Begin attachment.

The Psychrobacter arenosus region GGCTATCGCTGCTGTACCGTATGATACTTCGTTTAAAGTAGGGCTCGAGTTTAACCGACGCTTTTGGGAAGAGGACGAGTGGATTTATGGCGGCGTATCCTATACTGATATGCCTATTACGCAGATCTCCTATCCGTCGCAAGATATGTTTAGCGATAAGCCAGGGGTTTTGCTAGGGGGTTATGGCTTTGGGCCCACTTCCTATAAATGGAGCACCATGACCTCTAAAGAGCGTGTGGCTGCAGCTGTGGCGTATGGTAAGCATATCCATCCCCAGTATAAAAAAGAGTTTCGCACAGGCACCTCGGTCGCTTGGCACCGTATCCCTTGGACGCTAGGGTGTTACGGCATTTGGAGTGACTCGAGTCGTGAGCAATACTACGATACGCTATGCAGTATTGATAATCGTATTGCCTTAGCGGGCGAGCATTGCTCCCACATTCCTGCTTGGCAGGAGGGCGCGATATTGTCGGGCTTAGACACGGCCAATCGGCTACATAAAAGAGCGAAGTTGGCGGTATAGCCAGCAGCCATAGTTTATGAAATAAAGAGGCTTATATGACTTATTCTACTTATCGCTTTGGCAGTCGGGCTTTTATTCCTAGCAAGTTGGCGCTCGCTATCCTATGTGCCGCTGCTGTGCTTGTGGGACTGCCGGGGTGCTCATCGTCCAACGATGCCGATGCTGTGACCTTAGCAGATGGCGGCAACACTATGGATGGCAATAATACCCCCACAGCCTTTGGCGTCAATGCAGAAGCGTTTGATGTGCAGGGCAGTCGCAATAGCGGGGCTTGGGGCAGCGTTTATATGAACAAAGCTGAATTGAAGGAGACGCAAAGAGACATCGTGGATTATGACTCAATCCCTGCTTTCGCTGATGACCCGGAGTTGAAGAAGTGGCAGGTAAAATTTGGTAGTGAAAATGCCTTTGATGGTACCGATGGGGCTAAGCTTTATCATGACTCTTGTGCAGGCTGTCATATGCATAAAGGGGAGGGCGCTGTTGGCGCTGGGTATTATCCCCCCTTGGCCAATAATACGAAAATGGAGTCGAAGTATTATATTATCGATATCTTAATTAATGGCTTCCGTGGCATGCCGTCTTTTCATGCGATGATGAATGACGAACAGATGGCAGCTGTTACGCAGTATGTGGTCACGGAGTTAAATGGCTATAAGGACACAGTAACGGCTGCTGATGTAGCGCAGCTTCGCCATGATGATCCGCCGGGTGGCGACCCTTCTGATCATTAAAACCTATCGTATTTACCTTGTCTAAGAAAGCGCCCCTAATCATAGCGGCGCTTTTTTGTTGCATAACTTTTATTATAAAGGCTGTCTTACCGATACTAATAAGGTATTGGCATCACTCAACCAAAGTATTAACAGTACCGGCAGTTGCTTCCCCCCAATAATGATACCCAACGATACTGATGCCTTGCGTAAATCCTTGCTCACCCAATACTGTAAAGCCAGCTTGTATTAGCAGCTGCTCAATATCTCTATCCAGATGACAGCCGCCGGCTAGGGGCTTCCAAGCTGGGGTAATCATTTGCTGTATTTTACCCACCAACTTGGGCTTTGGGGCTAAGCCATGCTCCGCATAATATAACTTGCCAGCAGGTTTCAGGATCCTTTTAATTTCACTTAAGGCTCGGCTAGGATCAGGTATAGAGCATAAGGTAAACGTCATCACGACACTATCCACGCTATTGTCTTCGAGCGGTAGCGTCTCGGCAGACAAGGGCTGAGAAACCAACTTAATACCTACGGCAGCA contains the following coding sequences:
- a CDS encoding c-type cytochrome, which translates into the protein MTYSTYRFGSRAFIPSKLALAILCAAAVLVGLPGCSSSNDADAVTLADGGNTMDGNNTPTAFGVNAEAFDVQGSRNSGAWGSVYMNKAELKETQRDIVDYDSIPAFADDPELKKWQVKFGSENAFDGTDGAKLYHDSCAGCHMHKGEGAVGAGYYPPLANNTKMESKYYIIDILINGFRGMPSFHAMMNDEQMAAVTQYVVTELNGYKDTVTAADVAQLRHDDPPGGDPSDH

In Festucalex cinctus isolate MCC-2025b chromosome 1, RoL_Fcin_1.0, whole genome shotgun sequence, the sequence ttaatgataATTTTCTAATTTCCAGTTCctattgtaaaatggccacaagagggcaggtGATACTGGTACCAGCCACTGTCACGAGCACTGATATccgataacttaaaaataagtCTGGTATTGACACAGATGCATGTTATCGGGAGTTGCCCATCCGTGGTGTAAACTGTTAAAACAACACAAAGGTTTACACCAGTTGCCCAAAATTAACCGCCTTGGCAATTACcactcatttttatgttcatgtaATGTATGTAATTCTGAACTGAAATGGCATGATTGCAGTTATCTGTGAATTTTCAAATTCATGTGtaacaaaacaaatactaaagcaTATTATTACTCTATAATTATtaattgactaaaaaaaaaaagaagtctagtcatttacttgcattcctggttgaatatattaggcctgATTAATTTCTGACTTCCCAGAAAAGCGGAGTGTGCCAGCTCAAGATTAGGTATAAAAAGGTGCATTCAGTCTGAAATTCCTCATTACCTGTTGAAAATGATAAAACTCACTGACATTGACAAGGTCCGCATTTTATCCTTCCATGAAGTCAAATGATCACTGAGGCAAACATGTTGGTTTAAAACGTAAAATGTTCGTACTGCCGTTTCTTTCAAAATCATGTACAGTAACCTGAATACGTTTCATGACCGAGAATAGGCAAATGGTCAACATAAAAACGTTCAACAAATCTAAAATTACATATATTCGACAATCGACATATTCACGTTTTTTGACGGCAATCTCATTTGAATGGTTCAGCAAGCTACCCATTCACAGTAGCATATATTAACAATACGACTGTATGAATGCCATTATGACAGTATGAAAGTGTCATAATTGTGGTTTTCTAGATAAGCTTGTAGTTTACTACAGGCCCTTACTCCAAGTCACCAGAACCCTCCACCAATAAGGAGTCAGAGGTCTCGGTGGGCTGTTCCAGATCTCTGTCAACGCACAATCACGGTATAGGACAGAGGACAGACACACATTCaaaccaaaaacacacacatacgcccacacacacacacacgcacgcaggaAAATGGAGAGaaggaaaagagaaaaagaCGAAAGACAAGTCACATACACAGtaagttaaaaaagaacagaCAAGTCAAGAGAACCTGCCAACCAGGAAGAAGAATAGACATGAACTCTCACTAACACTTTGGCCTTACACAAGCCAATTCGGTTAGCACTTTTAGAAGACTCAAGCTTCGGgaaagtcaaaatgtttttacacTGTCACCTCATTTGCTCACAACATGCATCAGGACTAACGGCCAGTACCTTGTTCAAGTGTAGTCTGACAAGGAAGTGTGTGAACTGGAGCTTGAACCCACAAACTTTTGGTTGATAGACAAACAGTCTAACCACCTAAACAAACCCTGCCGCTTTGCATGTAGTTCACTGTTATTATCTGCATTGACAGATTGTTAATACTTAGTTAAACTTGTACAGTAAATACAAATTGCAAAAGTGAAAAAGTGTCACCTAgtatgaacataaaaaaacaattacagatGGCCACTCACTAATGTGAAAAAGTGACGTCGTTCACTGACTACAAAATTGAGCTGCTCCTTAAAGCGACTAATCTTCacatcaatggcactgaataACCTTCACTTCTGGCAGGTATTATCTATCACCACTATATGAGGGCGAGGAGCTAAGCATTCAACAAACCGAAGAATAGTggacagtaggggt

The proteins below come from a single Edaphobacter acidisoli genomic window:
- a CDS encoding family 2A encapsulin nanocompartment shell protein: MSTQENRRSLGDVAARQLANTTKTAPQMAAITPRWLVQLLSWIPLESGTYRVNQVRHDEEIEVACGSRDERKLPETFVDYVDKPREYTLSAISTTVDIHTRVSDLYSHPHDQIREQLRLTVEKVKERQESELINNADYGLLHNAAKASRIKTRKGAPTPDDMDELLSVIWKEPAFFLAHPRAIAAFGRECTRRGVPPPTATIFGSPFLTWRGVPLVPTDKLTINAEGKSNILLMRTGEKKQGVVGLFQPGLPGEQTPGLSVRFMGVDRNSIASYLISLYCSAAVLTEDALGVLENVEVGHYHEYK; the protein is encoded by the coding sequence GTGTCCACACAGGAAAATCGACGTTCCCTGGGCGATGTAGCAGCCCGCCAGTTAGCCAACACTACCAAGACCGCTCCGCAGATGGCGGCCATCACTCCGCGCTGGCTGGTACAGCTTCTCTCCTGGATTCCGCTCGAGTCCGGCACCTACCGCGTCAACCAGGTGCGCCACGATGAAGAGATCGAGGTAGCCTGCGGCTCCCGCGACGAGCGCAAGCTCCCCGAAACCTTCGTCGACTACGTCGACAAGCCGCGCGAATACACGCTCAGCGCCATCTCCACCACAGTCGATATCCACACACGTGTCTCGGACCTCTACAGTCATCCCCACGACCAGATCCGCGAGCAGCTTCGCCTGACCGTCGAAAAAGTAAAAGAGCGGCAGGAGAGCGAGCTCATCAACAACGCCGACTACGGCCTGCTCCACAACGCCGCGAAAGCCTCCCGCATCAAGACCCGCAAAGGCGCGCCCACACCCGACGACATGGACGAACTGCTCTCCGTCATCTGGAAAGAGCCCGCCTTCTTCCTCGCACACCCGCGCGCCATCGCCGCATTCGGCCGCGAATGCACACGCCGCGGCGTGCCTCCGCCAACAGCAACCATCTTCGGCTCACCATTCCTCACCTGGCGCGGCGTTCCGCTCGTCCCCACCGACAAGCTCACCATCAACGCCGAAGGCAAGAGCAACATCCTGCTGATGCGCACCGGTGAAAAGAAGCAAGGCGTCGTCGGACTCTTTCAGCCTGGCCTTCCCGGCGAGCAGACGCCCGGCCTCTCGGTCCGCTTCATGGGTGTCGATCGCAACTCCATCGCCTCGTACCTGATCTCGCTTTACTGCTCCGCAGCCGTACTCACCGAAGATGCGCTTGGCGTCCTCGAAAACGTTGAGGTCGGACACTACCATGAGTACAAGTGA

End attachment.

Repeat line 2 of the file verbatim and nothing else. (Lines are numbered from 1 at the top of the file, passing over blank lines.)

- a CDS encoding c-type cytochrome, which translates into the protein MTYSTYRFGSRAFIPSKLALAILCAAAVLVGLPGCSSSNDADAVTLADGGNTMDGNNTPTAFGVNAEAFDVQGSRNSGAWGSVYMNKAELKETQRDIVDYDSIPAFADDPELKKWQVKFGSENAFDGTDGAKLYHDSCAGCHMHKGEGAVGAGYYPPLANNTKMESKYYIIDILINGFRGMPSFHAMMNDEQMAAVTQYVVTELNGYKDTVTAADVAQLRHDDPPGGDPSDH